July 30 (Bloomberg) -- Former Pennsylvania State University General Counsel Cynthia Baldwin brushed aside concerns about a grand jury investigation into former football coach Jerry Sandusky in early 2011 calling it a “fishing expedition,” the school’s communications director said.
In a March 2011 conversation, Baldwin told Lisa Powers, Penn State’s spokeswoman, that it was the fourth time a grand jury had convened to investigate Sandusky and the school and there was no evidence of wrongdoing, Powers testified today in state court in Harrisburg, Pennsylvania.
“She said there was nothing to talk about and it was a fishing expedition,” Powers said of the telephone conversation. “She said we have nothing to say because there were no findings yet.”
Powers testified at a hearing over charges against former Penn State President Graham Spanier and two other officials over their role in an alleged cover-up of accusations against Sandusky, a former football defensive coordinator. Sandusky was convicted in June 2012 and sentenced in October to at least 30 years in prison for sexually molesting 10 boys over 15 years.
Magisterial District Court Judge William Wenner must decide whether there is enough evidence to order Spanier, former athletic director Timothy Curley and retired vice president Gary Schultz to trial on charges including endangering the welfare of children, perjury and conspiracy. Spanier, Curley and Schultz have all denied wrongdoing in the case, which is based in part on their grand jury testimony and e-mails and documents dating back to 1998.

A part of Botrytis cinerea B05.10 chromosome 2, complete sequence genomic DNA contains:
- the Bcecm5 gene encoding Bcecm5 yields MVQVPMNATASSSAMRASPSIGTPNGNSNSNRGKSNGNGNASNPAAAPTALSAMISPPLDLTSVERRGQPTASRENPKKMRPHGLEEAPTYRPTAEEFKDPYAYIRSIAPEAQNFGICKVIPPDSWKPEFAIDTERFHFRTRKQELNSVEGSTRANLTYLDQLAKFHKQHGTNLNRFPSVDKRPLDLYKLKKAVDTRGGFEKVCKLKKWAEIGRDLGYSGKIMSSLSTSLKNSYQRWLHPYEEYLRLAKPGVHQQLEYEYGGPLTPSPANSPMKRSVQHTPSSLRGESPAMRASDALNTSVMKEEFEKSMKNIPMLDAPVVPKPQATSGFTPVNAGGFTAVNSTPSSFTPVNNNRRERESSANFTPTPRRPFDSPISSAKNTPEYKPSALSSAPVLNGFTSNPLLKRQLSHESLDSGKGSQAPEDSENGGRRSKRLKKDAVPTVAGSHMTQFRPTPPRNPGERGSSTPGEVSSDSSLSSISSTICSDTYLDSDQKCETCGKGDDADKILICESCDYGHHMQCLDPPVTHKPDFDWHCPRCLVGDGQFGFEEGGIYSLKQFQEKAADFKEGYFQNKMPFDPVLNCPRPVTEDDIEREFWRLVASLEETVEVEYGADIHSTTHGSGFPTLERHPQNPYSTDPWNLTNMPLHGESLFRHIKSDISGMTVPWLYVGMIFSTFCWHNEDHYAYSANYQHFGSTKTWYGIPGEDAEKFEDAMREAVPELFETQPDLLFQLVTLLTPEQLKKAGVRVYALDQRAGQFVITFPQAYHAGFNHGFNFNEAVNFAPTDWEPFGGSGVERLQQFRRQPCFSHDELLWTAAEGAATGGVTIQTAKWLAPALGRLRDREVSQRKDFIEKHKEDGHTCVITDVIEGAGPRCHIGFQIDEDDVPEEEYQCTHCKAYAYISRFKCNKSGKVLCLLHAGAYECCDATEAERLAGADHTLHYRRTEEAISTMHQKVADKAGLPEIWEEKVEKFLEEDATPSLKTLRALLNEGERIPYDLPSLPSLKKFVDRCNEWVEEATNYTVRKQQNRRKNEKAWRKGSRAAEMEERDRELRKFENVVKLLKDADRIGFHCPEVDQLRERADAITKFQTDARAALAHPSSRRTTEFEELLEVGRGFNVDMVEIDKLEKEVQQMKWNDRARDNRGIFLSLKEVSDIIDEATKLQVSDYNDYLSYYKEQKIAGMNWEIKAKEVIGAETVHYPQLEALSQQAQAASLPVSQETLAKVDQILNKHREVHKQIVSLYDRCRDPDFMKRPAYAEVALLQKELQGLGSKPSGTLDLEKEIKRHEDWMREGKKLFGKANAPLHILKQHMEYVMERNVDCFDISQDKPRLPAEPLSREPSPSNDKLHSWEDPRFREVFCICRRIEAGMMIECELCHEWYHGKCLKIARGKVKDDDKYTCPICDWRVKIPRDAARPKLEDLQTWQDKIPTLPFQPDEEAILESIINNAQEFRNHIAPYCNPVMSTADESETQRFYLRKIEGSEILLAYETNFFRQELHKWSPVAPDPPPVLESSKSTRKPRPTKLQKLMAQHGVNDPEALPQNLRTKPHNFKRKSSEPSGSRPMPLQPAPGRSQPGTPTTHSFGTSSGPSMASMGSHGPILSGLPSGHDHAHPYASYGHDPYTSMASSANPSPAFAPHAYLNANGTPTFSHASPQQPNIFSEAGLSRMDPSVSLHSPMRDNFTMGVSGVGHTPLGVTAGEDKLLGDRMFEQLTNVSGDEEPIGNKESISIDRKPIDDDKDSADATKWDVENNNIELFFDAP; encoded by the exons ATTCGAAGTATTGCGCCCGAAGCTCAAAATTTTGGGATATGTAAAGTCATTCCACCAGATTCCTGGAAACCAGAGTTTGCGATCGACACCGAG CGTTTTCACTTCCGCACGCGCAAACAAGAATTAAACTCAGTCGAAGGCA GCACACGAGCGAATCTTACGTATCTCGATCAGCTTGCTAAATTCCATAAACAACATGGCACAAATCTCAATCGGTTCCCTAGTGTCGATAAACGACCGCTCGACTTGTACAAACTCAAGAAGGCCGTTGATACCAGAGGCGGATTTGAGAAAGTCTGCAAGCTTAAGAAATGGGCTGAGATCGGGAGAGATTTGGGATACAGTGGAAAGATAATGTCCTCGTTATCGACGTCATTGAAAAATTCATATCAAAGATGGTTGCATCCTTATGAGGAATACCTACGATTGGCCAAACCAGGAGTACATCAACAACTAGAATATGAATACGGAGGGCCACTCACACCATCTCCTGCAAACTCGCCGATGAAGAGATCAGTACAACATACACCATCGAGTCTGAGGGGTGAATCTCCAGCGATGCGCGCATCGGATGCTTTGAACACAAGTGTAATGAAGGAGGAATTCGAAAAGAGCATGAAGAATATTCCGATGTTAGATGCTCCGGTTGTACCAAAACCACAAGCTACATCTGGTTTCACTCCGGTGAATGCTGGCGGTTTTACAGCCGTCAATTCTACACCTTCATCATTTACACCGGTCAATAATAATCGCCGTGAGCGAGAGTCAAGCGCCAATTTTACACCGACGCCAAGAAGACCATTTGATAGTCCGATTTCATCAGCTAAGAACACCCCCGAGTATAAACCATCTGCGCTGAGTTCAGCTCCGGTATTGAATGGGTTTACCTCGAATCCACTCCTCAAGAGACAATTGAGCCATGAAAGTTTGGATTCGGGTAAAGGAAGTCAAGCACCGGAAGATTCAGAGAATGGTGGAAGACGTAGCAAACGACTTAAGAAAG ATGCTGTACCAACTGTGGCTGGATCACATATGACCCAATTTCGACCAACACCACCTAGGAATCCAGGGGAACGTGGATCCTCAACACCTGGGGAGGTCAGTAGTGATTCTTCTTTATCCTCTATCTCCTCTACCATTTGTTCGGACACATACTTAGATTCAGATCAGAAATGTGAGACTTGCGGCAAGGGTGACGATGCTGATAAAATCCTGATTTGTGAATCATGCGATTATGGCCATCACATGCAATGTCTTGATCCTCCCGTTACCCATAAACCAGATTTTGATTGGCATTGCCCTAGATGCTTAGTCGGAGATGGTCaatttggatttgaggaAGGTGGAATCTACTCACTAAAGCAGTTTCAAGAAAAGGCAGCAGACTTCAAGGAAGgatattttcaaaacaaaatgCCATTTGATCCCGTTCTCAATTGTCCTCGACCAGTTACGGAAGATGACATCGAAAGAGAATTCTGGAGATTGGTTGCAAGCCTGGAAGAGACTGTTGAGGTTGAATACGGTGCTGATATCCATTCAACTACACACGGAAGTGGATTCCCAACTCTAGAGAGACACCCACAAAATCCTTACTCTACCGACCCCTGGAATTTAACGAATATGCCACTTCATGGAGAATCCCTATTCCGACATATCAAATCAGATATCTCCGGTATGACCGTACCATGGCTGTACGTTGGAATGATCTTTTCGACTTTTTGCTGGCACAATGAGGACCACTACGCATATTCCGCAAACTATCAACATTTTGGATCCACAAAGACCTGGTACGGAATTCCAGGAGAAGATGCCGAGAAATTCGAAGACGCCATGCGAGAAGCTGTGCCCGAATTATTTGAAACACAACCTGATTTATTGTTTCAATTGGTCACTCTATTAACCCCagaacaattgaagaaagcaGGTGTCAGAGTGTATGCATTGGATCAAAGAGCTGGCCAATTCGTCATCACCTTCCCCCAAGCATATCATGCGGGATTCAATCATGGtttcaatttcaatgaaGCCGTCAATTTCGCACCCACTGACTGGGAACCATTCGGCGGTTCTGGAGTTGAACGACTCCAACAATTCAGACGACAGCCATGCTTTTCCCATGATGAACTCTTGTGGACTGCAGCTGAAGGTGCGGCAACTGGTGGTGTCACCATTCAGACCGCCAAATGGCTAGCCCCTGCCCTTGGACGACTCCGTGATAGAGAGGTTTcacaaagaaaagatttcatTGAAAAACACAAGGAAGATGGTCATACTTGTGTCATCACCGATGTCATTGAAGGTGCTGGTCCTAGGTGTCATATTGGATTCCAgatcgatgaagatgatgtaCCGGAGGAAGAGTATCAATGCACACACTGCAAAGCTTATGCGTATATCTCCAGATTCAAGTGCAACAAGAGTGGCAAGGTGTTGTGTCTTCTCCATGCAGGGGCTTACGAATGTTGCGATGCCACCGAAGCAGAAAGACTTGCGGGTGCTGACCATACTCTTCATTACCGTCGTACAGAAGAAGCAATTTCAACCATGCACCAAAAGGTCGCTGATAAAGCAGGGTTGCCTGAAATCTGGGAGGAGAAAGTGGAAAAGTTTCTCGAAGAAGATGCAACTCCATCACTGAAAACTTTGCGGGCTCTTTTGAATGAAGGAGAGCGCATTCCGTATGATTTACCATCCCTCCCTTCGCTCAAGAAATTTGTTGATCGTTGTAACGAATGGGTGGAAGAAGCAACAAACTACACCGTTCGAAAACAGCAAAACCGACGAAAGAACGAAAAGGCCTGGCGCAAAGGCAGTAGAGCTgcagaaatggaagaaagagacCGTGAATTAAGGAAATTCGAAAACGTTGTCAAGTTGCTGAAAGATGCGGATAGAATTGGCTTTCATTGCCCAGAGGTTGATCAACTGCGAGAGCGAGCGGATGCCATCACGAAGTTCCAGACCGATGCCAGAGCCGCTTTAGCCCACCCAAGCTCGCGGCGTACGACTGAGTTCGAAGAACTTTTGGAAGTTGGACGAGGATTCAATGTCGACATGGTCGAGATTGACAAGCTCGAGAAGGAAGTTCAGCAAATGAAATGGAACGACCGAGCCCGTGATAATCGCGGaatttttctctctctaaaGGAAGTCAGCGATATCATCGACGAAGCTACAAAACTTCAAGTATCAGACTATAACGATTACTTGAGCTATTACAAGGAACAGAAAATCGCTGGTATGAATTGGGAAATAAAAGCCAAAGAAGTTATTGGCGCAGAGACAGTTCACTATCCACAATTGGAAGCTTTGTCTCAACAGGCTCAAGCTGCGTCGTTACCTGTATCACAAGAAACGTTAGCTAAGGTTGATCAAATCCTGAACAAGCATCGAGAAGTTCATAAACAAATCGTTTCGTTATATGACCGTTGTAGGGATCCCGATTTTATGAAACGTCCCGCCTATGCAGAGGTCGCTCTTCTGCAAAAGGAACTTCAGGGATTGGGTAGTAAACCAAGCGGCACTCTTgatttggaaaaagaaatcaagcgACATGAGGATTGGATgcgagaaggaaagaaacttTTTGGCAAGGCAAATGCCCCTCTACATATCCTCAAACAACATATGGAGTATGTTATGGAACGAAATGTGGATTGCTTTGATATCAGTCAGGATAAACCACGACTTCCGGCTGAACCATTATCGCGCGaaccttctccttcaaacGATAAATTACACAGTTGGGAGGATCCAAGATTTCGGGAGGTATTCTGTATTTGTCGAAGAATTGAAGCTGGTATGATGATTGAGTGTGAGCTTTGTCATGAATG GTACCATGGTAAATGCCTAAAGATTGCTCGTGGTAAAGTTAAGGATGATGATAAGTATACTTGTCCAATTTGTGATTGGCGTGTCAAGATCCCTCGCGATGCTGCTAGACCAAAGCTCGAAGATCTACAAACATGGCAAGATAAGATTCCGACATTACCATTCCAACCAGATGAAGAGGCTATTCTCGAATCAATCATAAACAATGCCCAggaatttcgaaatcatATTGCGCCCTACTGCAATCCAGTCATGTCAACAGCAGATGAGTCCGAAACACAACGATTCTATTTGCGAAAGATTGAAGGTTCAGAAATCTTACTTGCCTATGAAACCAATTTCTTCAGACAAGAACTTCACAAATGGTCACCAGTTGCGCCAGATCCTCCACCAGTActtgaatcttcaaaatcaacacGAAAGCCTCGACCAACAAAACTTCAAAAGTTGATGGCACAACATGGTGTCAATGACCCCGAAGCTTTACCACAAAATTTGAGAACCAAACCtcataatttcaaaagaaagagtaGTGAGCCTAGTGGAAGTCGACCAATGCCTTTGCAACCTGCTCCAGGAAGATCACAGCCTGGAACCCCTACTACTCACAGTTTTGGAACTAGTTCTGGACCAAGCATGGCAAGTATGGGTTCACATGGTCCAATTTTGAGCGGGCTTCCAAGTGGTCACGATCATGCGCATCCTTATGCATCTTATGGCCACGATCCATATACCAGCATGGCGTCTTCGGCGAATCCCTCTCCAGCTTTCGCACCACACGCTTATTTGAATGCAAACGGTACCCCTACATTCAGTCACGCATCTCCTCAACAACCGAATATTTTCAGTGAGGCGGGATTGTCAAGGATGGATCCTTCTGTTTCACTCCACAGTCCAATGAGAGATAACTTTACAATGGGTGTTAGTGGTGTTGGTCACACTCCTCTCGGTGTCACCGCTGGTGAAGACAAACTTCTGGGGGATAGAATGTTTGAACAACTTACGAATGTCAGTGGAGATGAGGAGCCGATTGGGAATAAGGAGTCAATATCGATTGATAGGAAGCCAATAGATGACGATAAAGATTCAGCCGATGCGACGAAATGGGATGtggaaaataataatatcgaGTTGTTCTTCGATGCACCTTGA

Legal wrangling stalled the case against the former school officials as defense attorneys argued the grand jury report should be tossed because of issues with Baldwin’s alleged legal representation. The men argued that they were led to believe Baldwin represented them when they testified before a grand jury. Baldwin later became a perjury witness against them. Baldwin, a former state Supreme Court justice, stepped down from the interim post at Penn State in June 2012.
Prosecutors also read into the court record Spanier’s April 2011 grand jury testimony in which he denied any knowledge of a 1998 allegation against Sandusky. Documents recovered by prosecutors contradict that assertion as Spanier is copied on e-mails between Schultz and Curley in May and June of 1998.
The cases are Commonwealth of Pennsylvania v. Spanier, MJ-12303-CR-0000419-2012, Magisterial District Judge 12-3-03; Commonwealth of Pennsylvania v. Curley, CP-22-MD-1385-2012, Common Pleas Court of Dauphin County; Commonwealth of Pennsylvania v. Schultz, CP-22-MD-1386-2012, Common Pleas Court of Dauphin County (Harrisburg).
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